By Debbi K. Levy
May I call you that? I realize I am introducing myself across time and space and I would only want to address you in a way that would convey my humility and respect for you.
Time and time again I read from Genesis to learn more about you. I feel your subtle, and not so subtle, wisdom lifted from the verses, and often I imagine a conversation I wish I could have with you. I appreciate your spoken word in the Torah when so many feminine voices remain shrouded in mystery. Your voice is the most potent for me, and I would like to tell you why.
We read in Genesis 29:20, “So Jacob served seven years for Rachel and they seemed to him but a few days because of his love for her.”
Jacob’s longing for you is one of the most passionate love stories ever told. Before we learn of Jacob’s willingness to serve your father, Laban, to be with you, the Torah tells us, “Jacob loved Rachel.” But just when we students of the Bible get comfortable with a proclaimed, natural love affair, we learn that you are to remain in the wings as Laban tricks Jacob and replaces you as the bride with your sister Leah.
Although my heart goes out to Leah, for she, too, is manipulated, I somehow visualize your devastation. I sense that you, too, believed your father’s agreement with Jacob, and that you were nowhere to be found at the celebration banquet lest Jacob discover it was not you under the bridal veil. I wonder if you had comforting companionship as you remained secluded. I contemplate your circumstances more often than you know, and deeply empathize with the way you were treated.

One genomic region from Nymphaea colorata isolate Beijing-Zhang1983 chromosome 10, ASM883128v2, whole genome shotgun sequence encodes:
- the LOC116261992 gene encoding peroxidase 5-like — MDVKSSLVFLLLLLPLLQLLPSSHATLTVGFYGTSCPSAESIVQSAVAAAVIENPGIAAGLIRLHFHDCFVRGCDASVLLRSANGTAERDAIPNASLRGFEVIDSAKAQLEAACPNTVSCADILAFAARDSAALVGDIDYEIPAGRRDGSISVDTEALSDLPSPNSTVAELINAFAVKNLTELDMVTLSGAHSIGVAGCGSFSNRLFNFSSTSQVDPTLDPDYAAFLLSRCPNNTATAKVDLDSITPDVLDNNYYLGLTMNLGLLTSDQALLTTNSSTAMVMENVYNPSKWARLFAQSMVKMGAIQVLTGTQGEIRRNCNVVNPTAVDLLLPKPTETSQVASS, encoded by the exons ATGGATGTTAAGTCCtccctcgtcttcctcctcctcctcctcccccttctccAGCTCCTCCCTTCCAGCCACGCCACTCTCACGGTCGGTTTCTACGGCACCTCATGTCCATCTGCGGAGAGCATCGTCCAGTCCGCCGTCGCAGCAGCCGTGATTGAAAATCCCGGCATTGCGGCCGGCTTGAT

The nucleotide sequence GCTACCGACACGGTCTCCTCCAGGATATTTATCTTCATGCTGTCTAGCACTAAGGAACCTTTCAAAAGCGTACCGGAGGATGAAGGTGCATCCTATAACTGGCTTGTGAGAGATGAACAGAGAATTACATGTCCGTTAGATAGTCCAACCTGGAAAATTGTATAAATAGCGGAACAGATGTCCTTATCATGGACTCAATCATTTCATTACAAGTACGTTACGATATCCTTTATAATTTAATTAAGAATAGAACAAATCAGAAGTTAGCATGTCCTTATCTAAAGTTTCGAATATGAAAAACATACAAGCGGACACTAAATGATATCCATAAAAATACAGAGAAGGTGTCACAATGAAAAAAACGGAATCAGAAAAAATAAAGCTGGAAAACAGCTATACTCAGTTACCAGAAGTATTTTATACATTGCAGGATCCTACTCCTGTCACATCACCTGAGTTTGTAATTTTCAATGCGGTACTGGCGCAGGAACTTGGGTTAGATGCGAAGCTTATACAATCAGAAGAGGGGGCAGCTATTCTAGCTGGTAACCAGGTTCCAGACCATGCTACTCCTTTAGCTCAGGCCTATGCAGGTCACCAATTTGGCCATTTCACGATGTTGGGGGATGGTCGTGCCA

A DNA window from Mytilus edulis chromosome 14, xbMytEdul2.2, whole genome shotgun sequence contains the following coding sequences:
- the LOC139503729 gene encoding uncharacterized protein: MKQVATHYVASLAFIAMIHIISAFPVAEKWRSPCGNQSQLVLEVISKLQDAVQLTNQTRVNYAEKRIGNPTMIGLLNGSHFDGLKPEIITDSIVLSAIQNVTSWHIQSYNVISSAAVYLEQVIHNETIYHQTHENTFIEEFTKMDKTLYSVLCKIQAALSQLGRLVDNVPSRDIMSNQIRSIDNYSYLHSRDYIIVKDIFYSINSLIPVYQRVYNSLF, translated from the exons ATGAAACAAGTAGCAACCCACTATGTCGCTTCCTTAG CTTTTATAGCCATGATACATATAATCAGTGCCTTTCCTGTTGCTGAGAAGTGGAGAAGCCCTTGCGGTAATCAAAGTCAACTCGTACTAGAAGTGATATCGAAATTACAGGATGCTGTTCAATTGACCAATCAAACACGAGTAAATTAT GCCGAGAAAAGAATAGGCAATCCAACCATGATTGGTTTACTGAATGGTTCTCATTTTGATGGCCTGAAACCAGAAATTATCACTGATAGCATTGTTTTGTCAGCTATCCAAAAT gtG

After Leah’s wedding week, we learn, Jacob promises an additional seven years of work for your father to join with you as his wife. Genesis 29:30 says, “And Jacob cohabited with Rachel also; indeed, he loved Rachel more than Leah.”
How did you survive the travesty of your sibling relationship with Leah without it becoming irreparably damaged? How could you find joy or peace in the sharing of your husband, your beloved?
As the verses in Genesis further explain, we take in that you are unable to become pregnant, and in your own words of despair to Jacob you proclaim, “Give me children or I shall die.”
Less than compassionate, an incensed Jacob scolds you that he, himself, could not take the place of God, who apparently has denied you the fruit of your womb. And in an ever-complicated solution to remaining childless, you offer Jacob the opportunity to cohabit with your maidservant, Bilhah, that she may make you a mother at last.
I can’t read the next verses swiftly here, even though I am impatient to learn the outcome as if I don’t already know it.
Leah is blessed again and again with children, but not with the love of a husband, your husband, and she, like you, offers Jacob the marital bed of her maid, Zilpah. Two sons are born to Zilpah.
We can now delve into the tension of your relationship with Leah, and it feels downright sad when you ask Leah for some of her son’s mandrakes and Leah’s sharp reply points to the pain she endures.